NEW YORK (Reuters Health)—Use of the HEART score for evaluating patients with chest pain in the emergency department (ED) is not associated with increased major adverse cardiac events, compared with usual care, according to a study in nine Dutch hospitals.
“The routine use of the HEART score during the initial assessment of chest pain patients at the emergency department was just as safe as usual care,” Dr. Judith M. Poldervaart from University Medical Center Utrecht told Reuters Health by email. “It is likely that with increasing acceptance, confidence, and experience with the HEART score, the impact on health care resources and costs will increase.”
The History, Electrocardiogram, Age, Risk factors, and initial Troponin (HEART) score is used to stratify patients with chest pain according to their short-term risk of major adverse cardiac events (MACE). Its effect on daily practice is unknown, so some clinicians remain reluctant to adopt it for regular use.
Dr. Poldervaart and colleagues investigated the safety of using the HEART score in a cluster randomized trial. All nine hospitals started with an initial period of usual care and, at intervals of six weeks, hospitals switched in a randomized order to the use of the HEART score until all hospitals had crossed over. A score of 7 to 10 put patients in a high-risk group for which prompt invasive treatment was advised. Hospitalization for observation and investigation was recommended for the intermediate-risk group (score of 4 to 6). The recommendation for patients with a score of 3 or less was reassurance and discharge without further diagnostic testing, including no second troponin measurement; however, a second troponin test was performed the same or next day while the patient was ambulatory. At their discretion, however, physicians could overrule the score’s recommendation and admit a patient with a low score.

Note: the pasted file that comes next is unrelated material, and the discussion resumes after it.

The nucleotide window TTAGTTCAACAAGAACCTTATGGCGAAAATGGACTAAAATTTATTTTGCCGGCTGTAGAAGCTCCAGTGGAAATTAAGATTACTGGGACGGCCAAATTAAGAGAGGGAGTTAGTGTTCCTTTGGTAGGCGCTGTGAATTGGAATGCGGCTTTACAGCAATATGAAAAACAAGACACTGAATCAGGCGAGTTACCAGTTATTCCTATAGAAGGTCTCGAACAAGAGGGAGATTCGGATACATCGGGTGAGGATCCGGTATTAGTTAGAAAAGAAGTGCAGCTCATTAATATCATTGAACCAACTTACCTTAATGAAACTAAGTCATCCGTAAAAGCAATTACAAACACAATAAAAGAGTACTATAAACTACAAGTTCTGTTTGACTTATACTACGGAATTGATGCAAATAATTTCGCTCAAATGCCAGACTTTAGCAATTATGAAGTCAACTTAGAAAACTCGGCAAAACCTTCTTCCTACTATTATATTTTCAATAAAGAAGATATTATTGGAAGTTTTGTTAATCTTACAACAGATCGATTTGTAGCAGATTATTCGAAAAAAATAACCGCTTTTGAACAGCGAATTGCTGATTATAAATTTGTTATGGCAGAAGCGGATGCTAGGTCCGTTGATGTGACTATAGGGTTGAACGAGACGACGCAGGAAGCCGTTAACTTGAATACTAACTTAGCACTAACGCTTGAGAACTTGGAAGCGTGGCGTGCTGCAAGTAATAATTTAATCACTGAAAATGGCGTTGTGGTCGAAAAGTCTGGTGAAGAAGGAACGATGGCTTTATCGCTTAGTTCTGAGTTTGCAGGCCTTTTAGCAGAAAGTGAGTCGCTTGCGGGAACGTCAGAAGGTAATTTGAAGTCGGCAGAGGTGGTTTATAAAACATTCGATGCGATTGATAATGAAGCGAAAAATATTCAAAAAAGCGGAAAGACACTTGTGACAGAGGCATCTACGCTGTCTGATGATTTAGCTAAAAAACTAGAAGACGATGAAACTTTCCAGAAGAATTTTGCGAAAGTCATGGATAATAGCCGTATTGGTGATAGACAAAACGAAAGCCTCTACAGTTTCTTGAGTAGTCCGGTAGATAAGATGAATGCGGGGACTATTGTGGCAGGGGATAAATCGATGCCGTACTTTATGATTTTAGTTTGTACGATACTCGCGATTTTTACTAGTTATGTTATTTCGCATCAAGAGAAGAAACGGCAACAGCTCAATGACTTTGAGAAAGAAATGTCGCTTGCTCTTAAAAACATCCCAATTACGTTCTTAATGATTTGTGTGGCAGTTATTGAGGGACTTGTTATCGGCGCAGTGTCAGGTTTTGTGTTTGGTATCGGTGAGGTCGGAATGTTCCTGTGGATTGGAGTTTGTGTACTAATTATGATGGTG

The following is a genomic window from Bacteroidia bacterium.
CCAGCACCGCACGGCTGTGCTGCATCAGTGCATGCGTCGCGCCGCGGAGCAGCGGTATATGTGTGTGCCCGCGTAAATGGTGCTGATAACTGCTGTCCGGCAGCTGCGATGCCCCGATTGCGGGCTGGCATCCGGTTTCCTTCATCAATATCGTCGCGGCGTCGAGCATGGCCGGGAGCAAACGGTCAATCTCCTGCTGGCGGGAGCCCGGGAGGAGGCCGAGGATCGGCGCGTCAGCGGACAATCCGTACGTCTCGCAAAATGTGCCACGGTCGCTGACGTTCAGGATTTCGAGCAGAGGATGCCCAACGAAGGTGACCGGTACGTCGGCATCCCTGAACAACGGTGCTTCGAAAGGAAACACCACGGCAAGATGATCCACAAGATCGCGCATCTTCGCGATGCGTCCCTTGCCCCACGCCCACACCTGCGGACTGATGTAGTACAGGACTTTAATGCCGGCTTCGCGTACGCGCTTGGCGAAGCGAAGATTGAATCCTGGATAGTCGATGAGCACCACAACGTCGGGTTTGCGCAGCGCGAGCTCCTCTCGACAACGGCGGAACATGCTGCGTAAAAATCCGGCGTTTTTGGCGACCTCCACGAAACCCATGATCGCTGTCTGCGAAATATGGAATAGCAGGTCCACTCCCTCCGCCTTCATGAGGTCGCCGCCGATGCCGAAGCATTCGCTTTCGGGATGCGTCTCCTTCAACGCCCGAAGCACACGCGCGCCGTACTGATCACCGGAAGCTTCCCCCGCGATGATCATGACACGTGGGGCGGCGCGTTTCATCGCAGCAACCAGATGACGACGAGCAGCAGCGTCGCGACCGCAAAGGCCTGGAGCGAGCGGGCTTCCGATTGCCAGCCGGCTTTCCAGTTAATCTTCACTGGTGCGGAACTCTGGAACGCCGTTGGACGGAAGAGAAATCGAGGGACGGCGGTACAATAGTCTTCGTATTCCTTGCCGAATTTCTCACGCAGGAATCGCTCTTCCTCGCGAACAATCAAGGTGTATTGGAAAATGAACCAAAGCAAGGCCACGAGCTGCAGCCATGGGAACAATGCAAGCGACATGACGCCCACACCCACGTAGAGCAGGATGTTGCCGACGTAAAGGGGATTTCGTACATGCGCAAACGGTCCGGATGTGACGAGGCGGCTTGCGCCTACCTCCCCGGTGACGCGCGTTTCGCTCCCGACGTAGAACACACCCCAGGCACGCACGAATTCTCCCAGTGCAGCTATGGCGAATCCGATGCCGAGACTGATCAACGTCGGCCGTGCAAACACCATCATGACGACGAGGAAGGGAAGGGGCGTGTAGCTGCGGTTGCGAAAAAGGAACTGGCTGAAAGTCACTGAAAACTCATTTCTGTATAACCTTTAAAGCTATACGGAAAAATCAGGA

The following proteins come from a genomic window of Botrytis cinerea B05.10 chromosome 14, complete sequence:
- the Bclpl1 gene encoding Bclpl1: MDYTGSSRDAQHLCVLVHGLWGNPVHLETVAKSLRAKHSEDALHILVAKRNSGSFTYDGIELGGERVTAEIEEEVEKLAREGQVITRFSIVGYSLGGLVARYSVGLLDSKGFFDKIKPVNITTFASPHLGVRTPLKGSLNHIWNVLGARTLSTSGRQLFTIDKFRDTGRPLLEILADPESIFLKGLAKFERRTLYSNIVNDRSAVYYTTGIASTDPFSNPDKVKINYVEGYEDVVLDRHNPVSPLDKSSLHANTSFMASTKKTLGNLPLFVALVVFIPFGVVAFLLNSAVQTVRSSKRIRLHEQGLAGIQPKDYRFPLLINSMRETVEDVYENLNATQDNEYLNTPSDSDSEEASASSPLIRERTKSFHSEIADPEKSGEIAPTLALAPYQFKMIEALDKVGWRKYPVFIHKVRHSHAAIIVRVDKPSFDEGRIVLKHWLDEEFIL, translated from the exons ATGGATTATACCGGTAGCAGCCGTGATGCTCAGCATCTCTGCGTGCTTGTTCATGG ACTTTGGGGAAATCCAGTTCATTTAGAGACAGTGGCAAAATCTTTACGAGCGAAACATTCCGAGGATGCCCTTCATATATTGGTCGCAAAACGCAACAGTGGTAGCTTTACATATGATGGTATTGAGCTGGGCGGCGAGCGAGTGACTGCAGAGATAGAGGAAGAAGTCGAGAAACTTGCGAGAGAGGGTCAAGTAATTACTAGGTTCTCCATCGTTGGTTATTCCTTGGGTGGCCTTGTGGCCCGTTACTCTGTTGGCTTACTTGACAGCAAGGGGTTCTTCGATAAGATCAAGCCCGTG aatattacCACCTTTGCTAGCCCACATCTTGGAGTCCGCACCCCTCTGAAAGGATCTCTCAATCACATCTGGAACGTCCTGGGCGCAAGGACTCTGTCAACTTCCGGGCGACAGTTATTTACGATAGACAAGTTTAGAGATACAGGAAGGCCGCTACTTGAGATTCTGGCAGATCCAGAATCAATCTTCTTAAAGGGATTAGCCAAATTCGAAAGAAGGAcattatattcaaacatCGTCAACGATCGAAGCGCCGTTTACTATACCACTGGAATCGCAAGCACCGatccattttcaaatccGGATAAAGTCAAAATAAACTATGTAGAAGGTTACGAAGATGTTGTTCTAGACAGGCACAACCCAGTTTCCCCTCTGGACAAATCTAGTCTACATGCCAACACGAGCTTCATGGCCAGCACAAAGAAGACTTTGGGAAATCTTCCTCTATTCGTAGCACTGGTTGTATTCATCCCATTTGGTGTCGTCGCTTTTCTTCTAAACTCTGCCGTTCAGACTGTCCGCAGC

Most patients (47%) received an intermediate HEART score, 39 percent received a low score, and 11 percent received a high score. The six-week cumulative incidence of MACE was 18.9 percent among 1821 patients receiving HEART care and 22.2 percent among 1827 patients receiving usual care, a difference that was within the prespecified noninferiority margin, according to the April 25th Annals of Internal Medicine report.
There were no major differences between HEART care and usual care in the use of healthcare resources, although there was a small decrease in the proportion of patients who underwent exercise stress ECG, nuclear imaging, and coronary angiography during HEART care.